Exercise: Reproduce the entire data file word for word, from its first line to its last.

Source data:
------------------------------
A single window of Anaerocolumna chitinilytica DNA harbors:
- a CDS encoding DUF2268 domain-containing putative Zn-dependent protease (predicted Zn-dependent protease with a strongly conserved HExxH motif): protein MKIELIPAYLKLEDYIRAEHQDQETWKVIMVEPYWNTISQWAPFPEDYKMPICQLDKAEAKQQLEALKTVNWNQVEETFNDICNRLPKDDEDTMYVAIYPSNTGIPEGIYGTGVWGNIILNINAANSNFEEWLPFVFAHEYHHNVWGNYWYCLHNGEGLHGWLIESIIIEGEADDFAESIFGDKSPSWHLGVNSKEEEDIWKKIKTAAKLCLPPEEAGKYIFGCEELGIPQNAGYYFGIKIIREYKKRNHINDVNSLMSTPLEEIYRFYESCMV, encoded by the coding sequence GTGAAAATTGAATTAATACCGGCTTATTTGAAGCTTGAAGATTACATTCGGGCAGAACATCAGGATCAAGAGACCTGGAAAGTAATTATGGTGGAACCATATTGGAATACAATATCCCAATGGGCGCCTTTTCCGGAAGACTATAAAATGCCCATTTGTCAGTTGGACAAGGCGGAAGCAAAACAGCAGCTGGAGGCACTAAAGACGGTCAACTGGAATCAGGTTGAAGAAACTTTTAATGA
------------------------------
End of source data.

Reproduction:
A single window of Anaerocolumna chitinilytica DNA harbors:
- a CDS encoding DUF2268 domain-containing putative Zn-dependent protease (predicted Zn-dependent protease with a strongly conserved HExxH motif): protein MKIELIPAYLKLEDYIRAEHQDQETWKVIMVEPYWNTISQWAPFPEDYKMPICQLDKAEAKQQLEALKTVNWNQVEETFNDICNRLPKDDEDTMYVAIYPSNTGIPEGIYGTGVWGNIILNINAANSNFEEWLPFVFAHEYHHNVWGNYWYCLHNGEGLHGWLIESIIIEGEADDFAESIFGDKSPSWHLGVNSKEEEDIWKKIKTAAKLCLPPEEAGKYIFGCEELGIPQNAGYYFGIKIIREYKKRNHINDVNSLMSTPLEEIYRFYESCMV, encoded by the coding sequence GTGAAAATTGAATTAATACCGGCTTATTTGAAGCTTGAAGATTACATTCGGGCAGAACATCAGGATCAAGAGACCTGGAAAGTAATTATGGTGGAACCATATTGGAATACAATATCCCAATGGGCGCCTTTTCCGGAAGACTATAAAATGCCCATTTGTCAGTTGGACAAGGCGGAAGCAAAACAGCAGCTGGAGGCACTAAAGACGGTCAACTGGAATCAGGTTGAAGAAACTTTTAATGA